If this is the case, Davidson said the complainant could approach the vice president for student affairs regarding their grievance.

Lynette Drake, interim vice president for student affairs, declined to comment on this specific case, and said she cannot confirm or deny, or even “acknowledge whether or not that even happened.”

Each department on campus has different processes to handle student complaints or concerns they might have, Drake said.

She said any time there is a general concern about any of the services within student affairs, it is always best if that concern is handled within the department.

“In most areas, (there’s not) a formal appeal process per se,” Drake said. “There’s people they can talk to about the concern, and then there can be an official university complaint filed.”

Drake said about 99 percent of student concerns can be handled within the department.

“If that doesn’t happen, depending on what it is, some of those concerns have very specific processes that are created within policies of the university to be managed that way, so depending on what it is, that concern can come to me for my consideration as well,” Drake said, though she added that they rarely come to this level.

She acknowledged that not all complaints could be resolved to a student’s satisfaction.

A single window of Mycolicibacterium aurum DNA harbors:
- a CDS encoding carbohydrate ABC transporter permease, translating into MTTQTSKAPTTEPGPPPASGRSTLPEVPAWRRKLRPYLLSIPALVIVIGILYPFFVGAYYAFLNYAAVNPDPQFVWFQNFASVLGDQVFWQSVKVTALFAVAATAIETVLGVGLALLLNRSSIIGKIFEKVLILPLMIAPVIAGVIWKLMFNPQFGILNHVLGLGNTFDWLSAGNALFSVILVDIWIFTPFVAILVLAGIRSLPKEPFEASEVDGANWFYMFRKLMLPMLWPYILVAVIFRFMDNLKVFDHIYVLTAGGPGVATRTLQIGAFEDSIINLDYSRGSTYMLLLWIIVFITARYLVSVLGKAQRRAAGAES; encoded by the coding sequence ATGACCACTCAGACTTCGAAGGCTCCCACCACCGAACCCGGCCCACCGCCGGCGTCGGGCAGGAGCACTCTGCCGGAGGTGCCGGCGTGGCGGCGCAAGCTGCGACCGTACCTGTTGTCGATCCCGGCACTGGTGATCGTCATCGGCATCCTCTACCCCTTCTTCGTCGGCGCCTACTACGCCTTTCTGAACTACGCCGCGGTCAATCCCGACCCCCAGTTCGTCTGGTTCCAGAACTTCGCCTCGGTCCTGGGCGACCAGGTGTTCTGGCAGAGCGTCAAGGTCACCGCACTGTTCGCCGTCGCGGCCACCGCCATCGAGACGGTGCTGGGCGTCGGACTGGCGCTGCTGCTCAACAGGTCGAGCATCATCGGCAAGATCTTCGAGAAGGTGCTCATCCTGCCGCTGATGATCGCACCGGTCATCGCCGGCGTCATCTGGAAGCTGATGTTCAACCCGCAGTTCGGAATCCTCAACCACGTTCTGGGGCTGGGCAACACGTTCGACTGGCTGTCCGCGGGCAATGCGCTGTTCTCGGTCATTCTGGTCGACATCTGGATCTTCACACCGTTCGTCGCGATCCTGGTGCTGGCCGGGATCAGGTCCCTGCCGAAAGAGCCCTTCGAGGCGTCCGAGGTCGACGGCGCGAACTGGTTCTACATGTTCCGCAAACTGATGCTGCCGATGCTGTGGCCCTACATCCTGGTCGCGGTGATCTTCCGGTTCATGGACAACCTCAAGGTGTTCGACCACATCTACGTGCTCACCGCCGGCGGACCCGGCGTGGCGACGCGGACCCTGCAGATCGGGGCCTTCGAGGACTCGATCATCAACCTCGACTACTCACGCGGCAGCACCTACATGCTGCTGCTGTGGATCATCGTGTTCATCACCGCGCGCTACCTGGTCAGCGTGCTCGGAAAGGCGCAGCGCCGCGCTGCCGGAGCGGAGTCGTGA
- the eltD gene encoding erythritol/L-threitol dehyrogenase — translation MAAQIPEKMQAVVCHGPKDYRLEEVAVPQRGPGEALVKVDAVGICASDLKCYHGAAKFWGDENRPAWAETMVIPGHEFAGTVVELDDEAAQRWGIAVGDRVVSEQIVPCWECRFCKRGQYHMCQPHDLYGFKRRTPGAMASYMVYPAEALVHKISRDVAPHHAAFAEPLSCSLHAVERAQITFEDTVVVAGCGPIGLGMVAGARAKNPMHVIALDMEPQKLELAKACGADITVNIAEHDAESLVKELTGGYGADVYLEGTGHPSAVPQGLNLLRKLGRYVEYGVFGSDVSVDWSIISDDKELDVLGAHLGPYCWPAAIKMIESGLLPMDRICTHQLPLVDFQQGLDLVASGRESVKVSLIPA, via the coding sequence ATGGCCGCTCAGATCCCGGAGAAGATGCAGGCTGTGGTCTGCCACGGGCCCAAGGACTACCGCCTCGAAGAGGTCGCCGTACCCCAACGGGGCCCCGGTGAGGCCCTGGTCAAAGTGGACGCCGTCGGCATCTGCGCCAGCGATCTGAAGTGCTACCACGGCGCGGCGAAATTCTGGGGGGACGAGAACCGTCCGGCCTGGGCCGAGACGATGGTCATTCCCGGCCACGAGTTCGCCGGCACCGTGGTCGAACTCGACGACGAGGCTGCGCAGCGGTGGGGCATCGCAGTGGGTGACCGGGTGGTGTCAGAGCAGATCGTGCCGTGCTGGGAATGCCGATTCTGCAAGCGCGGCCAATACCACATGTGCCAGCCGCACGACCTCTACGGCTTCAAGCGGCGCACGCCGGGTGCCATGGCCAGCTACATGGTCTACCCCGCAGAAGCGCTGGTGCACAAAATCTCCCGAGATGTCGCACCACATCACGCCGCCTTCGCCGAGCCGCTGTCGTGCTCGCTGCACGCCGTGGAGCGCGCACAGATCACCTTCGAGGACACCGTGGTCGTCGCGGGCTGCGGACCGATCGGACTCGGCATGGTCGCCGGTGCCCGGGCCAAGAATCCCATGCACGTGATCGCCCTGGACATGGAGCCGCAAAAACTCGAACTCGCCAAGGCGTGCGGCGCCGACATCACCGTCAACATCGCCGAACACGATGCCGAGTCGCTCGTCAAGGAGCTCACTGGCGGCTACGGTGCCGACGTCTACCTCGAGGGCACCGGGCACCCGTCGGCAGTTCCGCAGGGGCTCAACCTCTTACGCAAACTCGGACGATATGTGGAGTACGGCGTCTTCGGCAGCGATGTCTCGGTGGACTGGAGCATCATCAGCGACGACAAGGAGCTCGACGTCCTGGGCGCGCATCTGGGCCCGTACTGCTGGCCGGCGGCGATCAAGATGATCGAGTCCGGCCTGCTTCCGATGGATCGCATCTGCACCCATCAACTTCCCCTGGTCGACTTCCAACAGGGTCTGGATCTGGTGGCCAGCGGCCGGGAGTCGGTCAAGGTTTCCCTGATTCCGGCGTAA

“Hopefully, a resolution (can happen). Sometimes that’s not possible (but) that’s the goal … is to try to create understanding,” Drake said.


On March 30, Sinard received a letter from Davidson regarding her written complaint and the investigation into it, during which Davidson spoke further with the nurse practitioner Sinard saw.

According to the letter, which included a summary of findings from the investigation, “the provider reports that based on your vitals (weight, BMI) recorded during that visit, she had professional, ethical and legal obligations to bring her concerns regarding your weight to your attention.”

“These obligations are no different than those regarding other issues as tobacco use, hypertension, obesity, etc,” the letter went on to say.

The summary of findings also included a statement saying that “the way in which (the nurse practitioner) presented her concerns was offensive to you, and you were not appreciative of her ‘bedside’ manner.”

The letter, from Davidson, then stated that the provider “understands (Sinard’s) complaints and concerns” and asked Sinard to “please accept my apology that the manner in which concerns were communicated to you fell short of your expectations.”

In an email reply to Davidson, Sinard wrote that she appreciated his apology for her treatment at the Medical Clinic, but said it was the nurse practitioner who owed her one.

Sinard told Davidson if she did not receive a face-to-face apology from her by April 8, she would report the nurse practitioner to the state medical licensing board.

Sinard said to The News that she has done this, but has yet to hear from the board.

Davidson’s response to Sinard made her feel “really ignored and powerless,” she said.

“I am so incredibly hurt by their response,” Sinard said. “They took nothing in my account seriously.”

Cassie Buchman can be reached at 581-2812 or [email protected].